Is it just me, or were meetings and work sessions more fun prior to the pandemic restrictions on social distancing? – Perhaps again soon, to some extent.

Vice-Mayor Sealock observed that he believed that a past failure by council to adjust the utility rates as costs to provide the service increased had created ongoing issues the Town as now trying to catch up with as the tap fee discussion continued.

“The rates not being changed over an extended period of time had a definite effect on the sewer charges. So, I want to bring that up – they’ve been running in a deficit for a long period of time,” Sealock noted.

After the clerk pointed out the motion wording change regarding removal of a reference to “decreased water service rates” Meza read the corrected motion, again seconded by Holloway. The motion then passed by a unanimous roll call vote.

The second and binding reading will occur at council’s next meeting in two weeks.

Hear the whole discussion, along with council’s other business conducted, in the linked Royal Examiner recording of Tuesday’s remotely conducted meeting:

Share the News:
Continue Reading

Local Government

Mayor, Meza spar over committee appointment powers – Mayor by legal TKO

Published

on

Gene Tewalt, left, and Jake Meza in file photo when both were councilmen prior to the special election that elevated Tewalt to another term as mayor. Apparently between those mayoral terms Tewalt did not forget the committee appointment power that comes to the council’s presiding officer. Royal Examiner File Photos/Roger Bianchini

A decision on a one-on-one verbal confrontation between Mayor Eugene Tewalt and Councilman Jacob Meza on who had the authority to make committee appointments, the mayor or a council majority, was rendered by a referee, we mean Town Attorney Doug Napier about 52 minutes into Thursday night’s Front Royal Town Council work session.

However, the sometimes contentious debate over who should serve from the council on a new County-requested committee to jointly discuss a path forward on Tourism promotion in the wake of separately heard, identical presentations by Joint Town-County Tourism Advisory Committee Vice-Chair Kerry Barnhart earlier in the week, began about a half-hour earlier, some 20 minutes into the May 21st work session. The half-hour delay on a decision was due to the necessity of the town attorney’s legal research on mayoral authority.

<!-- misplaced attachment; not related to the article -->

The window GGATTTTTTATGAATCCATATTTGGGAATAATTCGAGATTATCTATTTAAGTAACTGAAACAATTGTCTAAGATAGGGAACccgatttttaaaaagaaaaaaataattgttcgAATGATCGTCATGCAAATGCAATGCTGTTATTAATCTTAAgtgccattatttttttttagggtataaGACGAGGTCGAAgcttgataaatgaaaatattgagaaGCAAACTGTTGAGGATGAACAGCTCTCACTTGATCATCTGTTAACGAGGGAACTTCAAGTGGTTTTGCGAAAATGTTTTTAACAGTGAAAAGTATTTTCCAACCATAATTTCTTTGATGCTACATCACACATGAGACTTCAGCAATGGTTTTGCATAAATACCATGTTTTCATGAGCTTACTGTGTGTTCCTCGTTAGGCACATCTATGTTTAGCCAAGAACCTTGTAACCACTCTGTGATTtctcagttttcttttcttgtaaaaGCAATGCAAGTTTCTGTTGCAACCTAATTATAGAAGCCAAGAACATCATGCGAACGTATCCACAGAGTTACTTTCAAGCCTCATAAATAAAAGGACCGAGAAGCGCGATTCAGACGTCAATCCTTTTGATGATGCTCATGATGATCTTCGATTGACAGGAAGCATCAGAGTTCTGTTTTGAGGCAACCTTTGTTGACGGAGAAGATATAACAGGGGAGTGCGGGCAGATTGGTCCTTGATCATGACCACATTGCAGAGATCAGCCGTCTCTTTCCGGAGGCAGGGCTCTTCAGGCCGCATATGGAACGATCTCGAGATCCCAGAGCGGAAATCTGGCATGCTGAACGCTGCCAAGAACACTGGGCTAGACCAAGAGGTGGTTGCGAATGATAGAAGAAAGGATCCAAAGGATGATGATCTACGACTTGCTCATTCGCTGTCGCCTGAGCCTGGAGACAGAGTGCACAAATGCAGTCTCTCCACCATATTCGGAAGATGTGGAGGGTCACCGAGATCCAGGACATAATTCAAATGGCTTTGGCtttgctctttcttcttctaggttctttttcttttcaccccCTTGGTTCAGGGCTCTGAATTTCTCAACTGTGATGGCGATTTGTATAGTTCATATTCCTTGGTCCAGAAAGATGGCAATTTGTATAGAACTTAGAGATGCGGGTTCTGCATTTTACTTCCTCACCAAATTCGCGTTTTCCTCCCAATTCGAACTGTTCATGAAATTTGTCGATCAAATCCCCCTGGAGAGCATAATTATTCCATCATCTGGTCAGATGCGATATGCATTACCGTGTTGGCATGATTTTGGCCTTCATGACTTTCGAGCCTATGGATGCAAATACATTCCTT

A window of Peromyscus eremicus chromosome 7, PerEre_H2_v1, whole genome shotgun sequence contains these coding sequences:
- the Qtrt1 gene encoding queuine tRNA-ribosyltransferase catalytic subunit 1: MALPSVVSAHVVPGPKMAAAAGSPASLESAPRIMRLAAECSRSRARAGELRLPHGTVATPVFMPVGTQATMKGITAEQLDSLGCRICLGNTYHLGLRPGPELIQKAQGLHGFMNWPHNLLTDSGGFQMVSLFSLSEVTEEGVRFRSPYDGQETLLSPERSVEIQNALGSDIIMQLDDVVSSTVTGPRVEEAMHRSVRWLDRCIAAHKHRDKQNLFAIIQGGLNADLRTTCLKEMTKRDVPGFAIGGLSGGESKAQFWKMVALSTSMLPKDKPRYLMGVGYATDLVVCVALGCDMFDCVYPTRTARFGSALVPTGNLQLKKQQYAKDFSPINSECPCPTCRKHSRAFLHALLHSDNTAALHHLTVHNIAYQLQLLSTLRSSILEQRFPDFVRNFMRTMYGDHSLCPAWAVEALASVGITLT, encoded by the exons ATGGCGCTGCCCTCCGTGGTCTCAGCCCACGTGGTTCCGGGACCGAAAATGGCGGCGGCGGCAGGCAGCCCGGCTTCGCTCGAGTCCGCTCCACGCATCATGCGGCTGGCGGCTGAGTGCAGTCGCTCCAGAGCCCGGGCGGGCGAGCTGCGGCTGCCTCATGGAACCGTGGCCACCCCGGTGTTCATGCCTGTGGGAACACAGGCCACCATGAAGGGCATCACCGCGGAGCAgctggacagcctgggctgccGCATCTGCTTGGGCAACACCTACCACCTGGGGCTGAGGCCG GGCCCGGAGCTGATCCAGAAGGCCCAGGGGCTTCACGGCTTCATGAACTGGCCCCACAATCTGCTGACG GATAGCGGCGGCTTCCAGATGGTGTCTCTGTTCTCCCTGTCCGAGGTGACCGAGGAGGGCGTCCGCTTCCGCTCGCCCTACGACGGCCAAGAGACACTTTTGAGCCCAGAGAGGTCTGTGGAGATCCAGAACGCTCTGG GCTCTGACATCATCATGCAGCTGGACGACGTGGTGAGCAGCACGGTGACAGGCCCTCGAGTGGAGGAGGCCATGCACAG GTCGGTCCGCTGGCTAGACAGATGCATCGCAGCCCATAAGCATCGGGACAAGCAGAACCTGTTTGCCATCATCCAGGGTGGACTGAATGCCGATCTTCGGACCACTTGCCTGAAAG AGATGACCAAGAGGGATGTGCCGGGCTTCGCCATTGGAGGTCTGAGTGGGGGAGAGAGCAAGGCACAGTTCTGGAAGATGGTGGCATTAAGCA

The dispute arose over Mayor Tewalt giving one of the Town’s two appointments to the new committee to Councilwoman Letasha Thompson.

Thompson has been the council’s most proactive member in getting direct input from involved Town Tourism staff and tourism advisory committee members in the wake of the late January decision to reduce the Town Tourism function and personnel. At last night’s work session Thompson was first to volunteer to serve for the Town on that County-requested four-member supervisor-council committee. Following Thompson to also volunteer their service were Gary Gillespie and Lori Athey Cockrell.

Jacob Meza followed by expressing interest but saying he would defer to the service of others. Meza then weighed in against Thompson’s appointment citing a supposed lack of neutrality in having expressed past concern at the council majority and interim town manager’s preemptive Tourism cutbacks without what she believed was adequate research into how the existing Tourism apparatus was functioning or a plan to replace what was being cut.